Bike Rental Program Finishes Successful First Semester
After a successful first semester, the Wesleyan Bike Rental Program (WesBikes) plans to increase the number of bikes in the program and bike racks around campus before beginning the second rental period next March. Student feedback to the program was very positive, with many students already thinking about renting again next semester.
“Almost all of the people who rented this semester said that they wanted to rent again next semester,” said Chi Le ’13, co-director of WesBikes. “One guy almost cried when he gave me back his bike. He said ‘This bike really changed my life.’”
Students who rented bikes were able to get around campus more easily and discover different areas around town.
“The program was enormously successful this year—all the people who rented the bikes returned them in good condition, and really enjoyed riding them,” wrote Charmaine Chen ’12, co-director of WesBikes, in an e-mail to The Argus. “I myself was a renter and really enjoyed being able to ride off campus and explore other parts of Middletown.”
Bike renters were given a three-speed bike, a helmet, a bike lock, and an air pump. Though the directors of the program had feared that some bikes would come back damaged or not at all, all 25 bikes were returned in good condition.
“The fact that there were no thefts or loss of bikes from our program indicates that students participating really took responsibility for these bikes and looked after them as if they were their own,” said Joe O’Donnell ’13, Wesleyan Student Assembly (WSA) Student Affairs Committee Chair. “Starting the program with 25 bikes and getting all 25 bikes back was a success in itself.”
Le believes the responsibility demonstrated by renters was also a result of strict policies requiring students to pay for any damage and to replace stolen bikes.
“I told people at the beginning of the semester that we would charge them for any damage done to the bike,” she said. “I also sent out reminders about bad weather or bringing bikes inside if I noticed they were outside for a while.”
To access student feedback for the program, Le, Chen, and O’Donnell created a survey for students asking what they thought of the program and whether they would be interested in renting again. Responses have been positive and have encouraged them to add more bikes.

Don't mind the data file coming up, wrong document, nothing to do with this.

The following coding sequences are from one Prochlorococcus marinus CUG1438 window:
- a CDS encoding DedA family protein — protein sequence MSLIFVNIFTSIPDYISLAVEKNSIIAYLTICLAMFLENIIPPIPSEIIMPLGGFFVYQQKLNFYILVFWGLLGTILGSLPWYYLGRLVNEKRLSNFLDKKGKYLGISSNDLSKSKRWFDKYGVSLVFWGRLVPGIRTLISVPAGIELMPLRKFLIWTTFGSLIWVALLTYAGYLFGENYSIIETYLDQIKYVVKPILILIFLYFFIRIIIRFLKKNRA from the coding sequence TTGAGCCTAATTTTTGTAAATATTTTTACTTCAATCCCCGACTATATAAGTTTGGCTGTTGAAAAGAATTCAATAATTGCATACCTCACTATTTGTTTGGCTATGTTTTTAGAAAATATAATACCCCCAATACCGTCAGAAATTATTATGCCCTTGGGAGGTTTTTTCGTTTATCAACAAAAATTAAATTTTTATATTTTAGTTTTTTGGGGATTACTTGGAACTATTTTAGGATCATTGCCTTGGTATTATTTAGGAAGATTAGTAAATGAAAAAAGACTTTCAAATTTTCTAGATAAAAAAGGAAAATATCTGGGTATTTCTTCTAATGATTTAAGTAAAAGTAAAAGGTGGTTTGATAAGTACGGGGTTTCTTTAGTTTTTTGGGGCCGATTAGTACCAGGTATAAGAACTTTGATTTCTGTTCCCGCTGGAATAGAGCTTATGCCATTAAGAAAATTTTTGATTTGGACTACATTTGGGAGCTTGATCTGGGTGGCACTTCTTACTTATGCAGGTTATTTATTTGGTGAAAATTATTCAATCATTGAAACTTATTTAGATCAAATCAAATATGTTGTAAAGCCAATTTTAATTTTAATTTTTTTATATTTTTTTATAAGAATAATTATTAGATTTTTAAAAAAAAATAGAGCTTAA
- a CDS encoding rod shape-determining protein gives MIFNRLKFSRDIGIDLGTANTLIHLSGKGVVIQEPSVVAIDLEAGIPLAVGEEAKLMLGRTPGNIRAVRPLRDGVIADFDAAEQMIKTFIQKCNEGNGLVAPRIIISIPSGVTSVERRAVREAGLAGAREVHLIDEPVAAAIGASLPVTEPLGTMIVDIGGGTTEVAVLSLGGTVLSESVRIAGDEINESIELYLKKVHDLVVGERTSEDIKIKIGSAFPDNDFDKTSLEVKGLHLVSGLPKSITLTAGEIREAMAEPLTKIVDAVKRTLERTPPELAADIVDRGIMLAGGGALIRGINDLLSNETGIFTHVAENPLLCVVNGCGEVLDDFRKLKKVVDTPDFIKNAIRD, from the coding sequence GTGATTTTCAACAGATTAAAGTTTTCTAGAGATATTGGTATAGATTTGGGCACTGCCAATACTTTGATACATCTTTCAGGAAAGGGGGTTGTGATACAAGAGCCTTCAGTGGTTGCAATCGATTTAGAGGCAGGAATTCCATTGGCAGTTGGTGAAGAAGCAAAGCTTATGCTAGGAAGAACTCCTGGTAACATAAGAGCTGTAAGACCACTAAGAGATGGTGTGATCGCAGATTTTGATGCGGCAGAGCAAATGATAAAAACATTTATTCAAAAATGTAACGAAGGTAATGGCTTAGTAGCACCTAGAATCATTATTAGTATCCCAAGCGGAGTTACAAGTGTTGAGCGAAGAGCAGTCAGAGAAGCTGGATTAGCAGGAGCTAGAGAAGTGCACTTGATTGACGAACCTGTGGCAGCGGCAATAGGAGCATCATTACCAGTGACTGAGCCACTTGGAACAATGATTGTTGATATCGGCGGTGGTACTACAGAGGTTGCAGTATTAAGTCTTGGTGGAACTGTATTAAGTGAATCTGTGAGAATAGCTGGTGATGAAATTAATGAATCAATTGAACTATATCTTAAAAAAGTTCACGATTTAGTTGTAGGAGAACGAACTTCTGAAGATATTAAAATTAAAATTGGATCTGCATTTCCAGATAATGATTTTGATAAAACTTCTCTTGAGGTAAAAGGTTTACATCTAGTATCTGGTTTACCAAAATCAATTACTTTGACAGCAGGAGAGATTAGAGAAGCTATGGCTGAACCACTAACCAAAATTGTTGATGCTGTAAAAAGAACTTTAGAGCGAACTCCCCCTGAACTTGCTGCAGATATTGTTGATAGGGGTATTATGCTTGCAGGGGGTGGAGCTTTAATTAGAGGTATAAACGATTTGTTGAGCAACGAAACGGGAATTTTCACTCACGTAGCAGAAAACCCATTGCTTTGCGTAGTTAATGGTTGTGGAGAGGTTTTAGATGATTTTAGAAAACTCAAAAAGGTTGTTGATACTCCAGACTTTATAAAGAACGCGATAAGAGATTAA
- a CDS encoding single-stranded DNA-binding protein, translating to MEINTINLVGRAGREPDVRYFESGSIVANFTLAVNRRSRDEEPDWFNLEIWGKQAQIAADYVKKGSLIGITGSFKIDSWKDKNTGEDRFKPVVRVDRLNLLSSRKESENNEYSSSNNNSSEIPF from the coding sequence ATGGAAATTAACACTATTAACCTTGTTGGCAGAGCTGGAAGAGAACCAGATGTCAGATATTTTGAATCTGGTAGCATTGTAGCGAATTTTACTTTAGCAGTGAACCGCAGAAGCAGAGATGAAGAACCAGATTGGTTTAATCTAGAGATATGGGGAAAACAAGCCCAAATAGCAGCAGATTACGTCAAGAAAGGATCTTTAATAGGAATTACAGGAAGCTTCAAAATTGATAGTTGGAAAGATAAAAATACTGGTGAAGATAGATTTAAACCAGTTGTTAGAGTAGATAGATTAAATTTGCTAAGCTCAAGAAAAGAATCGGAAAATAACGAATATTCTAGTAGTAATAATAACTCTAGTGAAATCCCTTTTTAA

“There was really enthusiastic support for expanding the program further in the spring so that more people can participate,” O’Donnell said. “By expanding the program by adding 20 or 25 more bikes, we’re hoping to accommodate more people, giving priority to those who expressed interest last time but weren’t selected.”
The money to fund new bikes will likely come from the Campus Initiative Fund.
The selection process for the first semester was competitive, with more than 50 students vying for 25 spots. When the program begins again after students return from spring break next March, the group hopes to have a new application process in place.
“We want to create a Google survey that takes into account a student’s class year and the distance they live from campus,” O’Donnell said. “And students that volunteer to help organize and run the program will also be guaranteed spots.”
The rental fee will be $20 next semester as opposed to $25 this semester, since it will run for a shorter period because of the cold weather. The group also plans to train some students in fixing simple bike problems.
“For next semester I asked people if they would be interested in learning how to fix bikes,” Le said. “If they volunteer to fix bikes then they can rent a bike for free, and there were a couple of students interested in doing this.”
The group has plans to launch a comprehensive website with all of the information on the program. They also hope to add more bike racks around campus to encourage bike use.
“We’re going to work with Physical Plant to add more bike racks to places that don’t have enough racks, like outside Usdan,” Le said.
O’Donnell believes that the program will become a self-sustaining part of the University.
“I’m hoping that as more people get involved and participate in WesBikes, that self-governing ethos will continue,” he said. “That will contribute to the continuity of the program over time.”